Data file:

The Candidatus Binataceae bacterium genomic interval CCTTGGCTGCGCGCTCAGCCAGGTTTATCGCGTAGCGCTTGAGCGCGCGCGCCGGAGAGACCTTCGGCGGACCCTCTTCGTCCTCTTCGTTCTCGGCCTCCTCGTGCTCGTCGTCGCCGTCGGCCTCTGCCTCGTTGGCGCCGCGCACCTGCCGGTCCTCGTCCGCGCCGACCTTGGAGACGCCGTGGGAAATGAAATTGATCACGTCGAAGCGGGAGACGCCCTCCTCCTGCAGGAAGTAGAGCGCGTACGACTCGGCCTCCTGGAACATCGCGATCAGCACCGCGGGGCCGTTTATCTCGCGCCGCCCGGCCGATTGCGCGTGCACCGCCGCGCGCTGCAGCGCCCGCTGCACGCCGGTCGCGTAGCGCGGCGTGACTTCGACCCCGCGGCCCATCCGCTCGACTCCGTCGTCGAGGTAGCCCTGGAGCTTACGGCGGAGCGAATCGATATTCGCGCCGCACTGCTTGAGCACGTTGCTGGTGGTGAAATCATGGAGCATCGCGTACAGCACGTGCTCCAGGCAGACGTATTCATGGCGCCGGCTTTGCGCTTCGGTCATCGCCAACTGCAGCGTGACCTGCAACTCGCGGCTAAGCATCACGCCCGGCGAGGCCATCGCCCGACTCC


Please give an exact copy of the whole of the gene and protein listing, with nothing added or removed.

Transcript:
The Candidatus Binataceae bacterium genomic interval CCTTGGCTGCGCGCTCAGCCAGGTTTATCGCGTAGCGCTTGAGCGCGCGCGCCGGAGAGACCTTCGGCGGACCCTCTTCGTCCTCTTCGTTCTCGGCCTCCTCGTGCTCGTCGTCGCCGTCGGCCTCTGCCTCGTTGGCGCCGCGCACCTGCCGGTCCTCGTCCGCGCCGACCTTGGAGACGCCGTGGGAAATGAAATTGATCACGTCGAAGCGGGAGACGCCCTCCTCCTGCAGGAAGTAGAGCGCGTACGACTCGGCCTCCTGGAACATCGCGATCAGCACCGCGGGGCCGTTTATCTCGCGCCGCCCGGCCGATTGCGCGTGCACCGCCGCGCGCTGCAGCGCCCGCTGCACGCCGGTCGCGTAGCGCGGCGTGACTTCGACCCCGCGGCCCATCCGCTCGACTCCGTCGTCGAGGTAGCCCTGGAGCTTACGGCGGAGCGAATCGATATTCGCGCCGCACTGCTTGAGCACGTTGCTGGTGGTGAAATCATGGAGCATCGCGTACAGCACGTGCTCCAGGCAGACGTATTCATGGCGCCGGCTTTGCGCTTCGGTCATCGCCAACTGCAGCGTGACCTGCAACTCGCGGCTAAGCATCACGCCCGGCGAGGCCATCGCCCGACTCC